Other bakers and baking supply shop owners were so leery of getting sued themselves that they spoke only on condition that their identities not be revealed. One baker said she's always brought back suitcases of dragees from France, and she won't stop. But she makes her customers sign a waiver that they understand they are for decorative purposes only.

Another baker, Nora Tong of San Francisco, who specializes in exquisitely decorated tea cookies, hadn't heard of the lawsuit because she also buys her dragees in France. She was aghast.

"Oh my god, people have been eating them for a hundred years. I will always buy them. I love dragees," said Tong, whose business is the wholesale Nora's Patisserie.

"It's too bad that we are all so fearful, and we are being terrorized by this," she said.

Chronicle staff reporter Anastasia Hendrix contributed to this report.E-mail Carol Ness at

Sec. 545.200 Confectionery Decorations (Nutritive and Non-Nutritive) (CPG 7117.03)


*The Federal Food, Drug, and Cosmetic Act contains a specific prohibition against the presence of a non-nutritive substance in confectionery (section 402(d)(3)). Although there is no outright prohibition against the presence of non-nutritive substances in other foods, section 402(b) is applicable in determining the legality of the addition of non-nutritive substances in other food products.*


Decorative cake letters, etc., consisting of sugar and albumen are considered confectionery under the act and must be labeled in compliance with the Federal Food, Drug, and Cosmetic Act and the Fair Packaging and Labeling Act.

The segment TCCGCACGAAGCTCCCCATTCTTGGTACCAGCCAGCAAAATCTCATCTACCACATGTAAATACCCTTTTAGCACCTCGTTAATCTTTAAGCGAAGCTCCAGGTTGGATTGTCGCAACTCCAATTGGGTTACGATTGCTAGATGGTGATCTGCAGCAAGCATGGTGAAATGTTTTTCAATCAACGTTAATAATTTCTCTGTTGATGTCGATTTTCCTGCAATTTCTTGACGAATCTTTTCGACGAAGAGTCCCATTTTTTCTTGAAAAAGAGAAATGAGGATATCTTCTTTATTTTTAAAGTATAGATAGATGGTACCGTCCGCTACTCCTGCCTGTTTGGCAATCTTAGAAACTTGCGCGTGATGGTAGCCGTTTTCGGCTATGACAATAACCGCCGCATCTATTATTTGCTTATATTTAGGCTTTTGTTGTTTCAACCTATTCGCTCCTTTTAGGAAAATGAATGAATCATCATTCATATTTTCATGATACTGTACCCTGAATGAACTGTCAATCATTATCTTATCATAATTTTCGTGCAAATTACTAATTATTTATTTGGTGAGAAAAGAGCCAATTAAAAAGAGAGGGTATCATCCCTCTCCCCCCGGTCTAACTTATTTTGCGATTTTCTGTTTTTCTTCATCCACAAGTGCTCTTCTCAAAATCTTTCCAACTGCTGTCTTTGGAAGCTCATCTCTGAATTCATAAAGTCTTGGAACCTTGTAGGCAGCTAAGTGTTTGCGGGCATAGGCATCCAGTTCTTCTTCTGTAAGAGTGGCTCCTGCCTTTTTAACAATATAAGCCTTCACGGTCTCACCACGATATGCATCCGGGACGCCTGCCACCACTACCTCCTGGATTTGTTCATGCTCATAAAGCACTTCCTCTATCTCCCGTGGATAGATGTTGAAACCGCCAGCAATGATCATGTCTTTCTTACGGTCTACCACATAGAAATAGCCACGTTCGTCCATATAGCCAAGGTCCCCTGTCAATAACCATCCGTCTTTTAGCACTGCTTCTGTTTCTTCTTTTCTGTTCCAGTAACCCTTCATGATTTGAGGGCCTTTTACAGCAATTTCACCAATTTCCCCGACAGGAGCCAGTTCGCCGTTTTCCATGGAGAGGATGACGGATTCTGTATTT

*Some candleholders and other cake decorations are made from sugar and albumen with an inserted metal wire. When these decorations are sold in a manner not implying they are a food or confectionery, they are not regarded as food within the meaning of the act.*

When small silver balls known as "silver dragees" are sold exclusively for decorating cakes and are used under conditions which preclude their consumption as confectionery, they are not considered to be in the category of a food or confectionery.

Silver colored almonds have been offered for cake decoration. In this regard, the *Center for Food Safety and Applied Nutrition* has stated:

"Although, the articles (silver colored almonds) may be intended for cake decoration, we do not agree that they are dragees; further, we see no compelling information that the articles are to be used for decorative purposes only and thus would not be eaten. There is no authority under the color additive regulations which permits silver to be used as a color. Neither is there a food additive regulation (or exemption) authorizing silver as a food coating."


Recommend seizure or detain all shipments of silver coated (or silver colored) almonds, and any other silver coated food articles not confined to decorative use only.

Detentions should charge the article is violative within the meaning of Section 801(a)(3) of the act in that it appears to be adulterated, since it appears to bear silver, a color additive, which is unsafe within the meaning of Section 721(a) of the act.

NOTE: See Sec. 515.100 (CPG 7105.01) for a statement of policy on non-nutritive substances as ingredients of confectionery.


*The article was adulterated when introduced into, while in, and is adulterated while held for sale after shipment in interstate commerce within the meaning of said Act 21 U.S.C. 342(c) in that it contains a color additive, namely silver, which is unsafe within the meaning of 21 U.S.C. 376(a), since there is not in effect a regulation or exemption issued pursuant to 21 U.S.C. 376 permitting use of this color additive.*

*Material between asterisks is new or revised.*

Issued: 1/19/77
Reissued: 10/1/80
Revised: 4/1/81, 6/27/88

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Scott Martin
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Posts: 11520
Registered: Apr 93

iconnumber posted 12-19-2005 06:48 AM     Click Here to See the Profile for Scott Martin     Edit/Delete Message   Reply w/Quote
Ya know I can see a creative screen writer using these as a production element. wink

Load shotgun shells with Dragees.